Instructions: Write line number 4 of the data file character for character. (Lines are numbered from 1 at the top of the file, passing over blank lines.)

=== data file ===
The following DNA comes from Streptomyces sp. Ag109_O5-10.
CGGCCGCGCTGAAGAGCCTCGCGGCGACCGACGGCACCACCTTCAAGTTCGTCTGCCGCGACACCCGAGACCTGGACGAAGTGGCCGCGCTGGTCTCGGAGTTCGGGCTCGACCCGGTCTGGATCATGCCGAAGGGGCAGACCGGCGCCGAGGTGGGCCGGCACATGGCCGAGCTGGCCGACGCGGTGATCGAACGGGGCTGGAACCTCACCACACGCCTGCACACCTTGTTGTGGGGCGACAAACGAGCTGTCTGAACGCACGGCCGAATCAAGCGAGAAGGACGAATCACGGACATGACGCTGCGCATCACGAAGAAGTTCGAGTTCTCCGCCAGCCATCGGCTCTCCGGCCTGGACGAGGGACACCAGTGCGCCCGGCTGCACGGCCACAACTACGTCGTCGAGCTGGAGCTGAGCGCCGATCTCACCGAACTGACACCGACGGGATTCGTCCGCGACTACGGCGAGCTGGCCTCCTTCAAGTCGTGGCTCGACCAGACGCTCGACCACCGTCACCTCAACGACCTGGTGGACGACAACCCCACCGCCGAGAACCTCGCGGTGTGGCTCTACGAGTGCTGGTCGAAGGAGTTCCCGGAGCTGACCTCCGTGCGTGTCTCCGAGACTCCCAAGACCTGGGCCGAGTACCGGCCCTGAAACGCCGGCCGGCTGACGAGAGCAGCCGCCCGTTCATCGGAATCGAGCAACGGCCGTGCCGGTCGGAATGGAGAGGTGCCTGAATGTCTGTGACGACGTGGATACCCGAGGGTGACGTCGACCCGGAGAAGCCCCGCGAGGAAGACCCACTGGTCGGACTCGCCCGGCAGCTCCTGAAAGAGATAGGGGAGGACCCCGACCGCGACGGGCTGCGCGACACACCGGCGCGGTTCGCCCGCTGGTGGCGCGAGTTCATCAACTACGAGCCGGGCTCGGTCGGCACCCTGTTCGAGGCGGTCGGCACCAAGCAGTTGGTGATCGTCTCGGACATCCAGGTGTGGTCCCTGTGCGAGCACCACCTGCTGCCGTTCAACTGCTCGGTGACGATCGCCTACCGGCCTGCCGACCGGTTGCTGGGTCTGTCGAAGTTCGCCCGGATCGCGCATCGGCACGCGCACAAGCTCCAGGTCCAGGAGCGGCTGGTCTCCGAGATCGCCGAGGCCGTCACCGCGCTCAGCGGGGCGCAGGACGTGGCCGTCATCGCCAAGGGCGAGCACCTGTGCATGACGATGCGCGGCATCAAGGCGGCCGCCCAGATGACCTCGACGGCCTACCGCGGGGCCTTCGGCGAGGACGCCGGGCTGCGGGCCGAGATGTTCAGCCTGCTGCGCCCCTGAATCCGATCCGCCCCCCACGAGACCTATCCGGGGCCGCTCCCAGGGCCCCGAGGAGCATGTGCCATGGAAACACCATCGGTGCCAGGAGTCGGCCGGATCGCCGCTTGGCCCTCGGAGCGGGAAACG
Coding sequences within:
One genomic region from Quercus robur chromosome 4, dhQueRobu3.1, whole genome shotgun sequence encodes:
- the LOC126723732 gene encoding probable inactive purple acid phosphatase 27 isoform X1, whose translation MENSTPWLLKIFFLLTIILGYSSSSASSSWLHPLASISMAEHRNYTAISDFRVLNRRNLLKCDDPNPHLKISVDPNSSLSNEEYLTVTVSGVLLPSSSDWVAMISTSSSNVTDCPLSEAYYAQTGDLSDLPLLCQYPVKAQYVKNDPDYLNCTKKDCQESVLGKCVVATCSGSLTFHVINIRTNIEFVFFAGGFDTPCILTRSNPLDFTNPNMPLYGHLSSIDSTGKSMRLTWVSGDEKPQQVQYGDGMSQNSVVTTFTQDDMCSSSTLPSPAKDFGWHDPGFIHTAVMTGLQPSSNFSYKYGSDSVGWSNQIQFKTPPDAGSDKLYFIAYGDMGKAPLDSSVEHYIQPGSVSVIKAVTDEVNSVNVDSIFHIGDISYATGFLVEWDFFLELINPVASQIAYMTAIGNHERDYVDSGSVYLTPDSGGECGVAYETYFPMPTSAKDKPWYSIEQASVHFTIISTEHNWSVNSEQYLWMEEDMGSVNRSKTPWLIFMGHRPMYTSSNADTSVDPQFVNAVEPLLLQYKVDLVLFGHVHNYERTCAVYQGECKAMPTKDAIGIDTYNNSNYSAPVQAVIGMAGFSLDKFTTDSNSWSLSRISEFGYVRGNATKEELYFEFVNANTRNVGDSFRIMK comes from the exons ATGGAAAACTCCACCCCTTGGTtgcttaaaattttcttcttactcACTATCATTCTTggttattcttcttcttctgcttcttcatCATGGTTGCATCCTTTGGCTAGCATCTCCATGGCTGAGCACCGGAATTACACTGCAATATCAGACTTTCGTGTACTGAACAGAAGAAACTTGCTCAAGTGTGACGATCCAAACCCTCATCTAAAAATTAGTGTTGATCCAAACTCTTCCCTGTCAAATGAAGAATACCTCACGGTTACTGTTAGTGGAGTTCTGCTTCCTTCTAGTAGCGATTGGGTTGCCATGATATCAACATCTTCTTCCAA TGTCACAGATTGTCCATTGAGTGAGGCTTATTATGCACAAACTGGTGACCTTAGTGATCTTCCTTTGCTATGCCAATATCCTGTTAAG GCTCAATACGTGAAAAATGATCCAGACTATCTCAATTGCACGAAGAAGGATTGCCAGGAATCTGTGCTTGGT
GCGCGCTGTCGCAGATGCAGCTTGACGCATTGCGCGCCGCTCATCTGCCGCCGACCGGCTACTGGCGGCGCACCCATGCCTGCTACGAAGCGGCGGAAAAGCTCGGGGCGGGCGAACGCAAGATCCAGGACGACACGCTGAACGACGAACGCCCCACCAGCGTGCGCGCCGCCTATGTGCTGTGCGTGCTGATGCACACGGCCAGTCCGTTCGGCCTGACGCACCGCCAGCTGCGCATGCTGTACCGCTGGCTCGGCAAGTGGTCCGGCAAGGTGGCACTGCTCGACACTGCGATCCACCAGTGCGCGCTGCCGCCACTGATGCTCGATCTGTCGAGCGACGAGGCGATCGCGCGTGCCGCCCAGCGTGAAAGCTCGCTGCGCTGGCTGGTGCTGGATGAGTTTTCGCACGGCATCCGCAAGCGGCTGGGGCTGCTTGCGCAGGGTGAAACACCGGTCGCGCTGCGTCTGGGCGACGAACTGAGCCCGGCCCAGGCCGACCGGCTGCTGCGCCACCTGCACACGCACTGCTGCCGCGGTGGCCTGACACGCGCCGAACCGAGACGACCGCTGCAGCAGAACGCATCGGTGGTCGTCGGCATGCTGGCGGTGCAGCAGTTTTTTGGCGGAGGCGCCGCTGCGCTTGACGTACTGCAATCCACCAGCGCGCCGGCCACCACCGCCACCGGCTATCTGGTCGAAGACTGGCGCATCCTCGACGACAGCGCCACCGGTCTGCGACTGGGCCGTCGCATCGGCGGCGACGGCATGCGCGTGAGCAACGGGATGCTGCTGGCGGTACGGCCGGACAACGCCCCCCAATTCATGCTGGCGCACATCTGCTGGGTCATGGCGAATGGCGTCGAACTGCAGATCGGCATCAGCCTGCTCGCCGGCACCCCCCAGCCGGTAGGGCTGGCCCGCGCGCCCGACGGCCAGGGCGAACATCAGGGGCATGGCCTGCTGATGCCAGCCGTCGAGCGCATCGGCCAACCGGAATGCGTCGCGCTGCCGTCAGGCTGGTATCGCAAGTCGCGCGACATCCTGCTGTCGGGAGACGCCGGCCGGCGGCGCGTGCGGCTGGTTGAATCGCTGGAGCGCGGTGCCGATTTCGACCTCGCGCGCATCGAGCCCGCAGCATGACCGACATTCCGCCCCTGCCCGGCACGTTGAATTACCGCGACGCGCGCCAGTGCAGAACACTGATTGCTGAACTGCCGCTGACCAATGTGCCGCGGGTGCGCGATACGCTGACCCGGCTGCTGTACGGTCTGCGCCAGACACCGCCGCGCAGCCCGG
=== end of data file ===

One genomic region from Quercus robur chromosome 4, dhQueRobu3.1, whole genome shotgun sequence encodes: